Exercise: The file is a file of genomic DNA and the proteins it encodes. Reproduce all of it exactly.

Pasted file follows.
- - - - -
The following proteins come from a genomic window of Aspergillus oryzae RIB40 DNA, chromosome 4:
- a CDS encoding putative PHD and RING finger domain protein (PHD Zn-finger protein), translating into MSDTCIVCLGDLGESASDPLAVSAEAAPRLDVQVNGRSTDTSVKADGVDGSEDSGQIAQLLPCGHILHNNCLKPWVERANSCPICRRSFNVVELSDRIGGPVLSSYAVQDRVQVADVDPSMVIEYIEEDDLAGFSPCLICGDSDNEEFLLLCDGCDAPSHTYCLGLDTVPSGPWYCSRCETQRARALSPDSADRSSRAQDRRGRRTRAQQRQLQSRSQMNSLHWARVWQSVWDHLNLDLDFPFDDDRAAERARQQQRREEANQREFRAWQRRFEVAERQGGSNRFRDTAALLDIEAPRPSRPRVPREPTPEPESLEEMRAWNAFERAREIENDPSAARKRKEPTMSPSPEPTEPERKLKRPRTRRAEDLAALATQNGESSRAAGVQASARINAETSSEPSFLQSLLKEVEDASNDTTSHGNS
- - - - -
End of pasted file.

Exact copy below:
The following proteins come from a genomic window of Aspergillus oryzae RIB40 DNA, chromosome 4:
- a CDS encoding putative PHD and RING finger domain protein (PHD Zn-finger protein), translating into MSDTCIVCLGDLGESASDPLAVSAEAAPRLDVQVNGRSTDTSVKADGVDGSEDSGQIAQLLPCGHILHNNCLKPWVERANSCPICRRSFNVVELSDRIGGPVLSSYAVQDRVQVADVDPSMVIEYIEEDDLAGFSPCLICGDSDNEEFLLLCDGCDAPSHTYCLGLDTVPSGPWYCSRCETQRARALSPDSADRSSRAQDRRGRRTRAQQRQLQSRSQMNSLHWARVWQSVWDHLNLDLDFPFDDDRAAERARQQQRREEANQREFRAWQRRFEVAERQGGSNRFRDTAALLDIEAPRPSRPRVPREPTPEPESLEEMRAWNAFERAREIENDPSAARKRKEPTMSPSPEPTEPERKLKRPRTRRAEDLAALATQNGESSRAAGVQASARINAETSSEPSFLQSLLKEVEDASNDTTSHGNS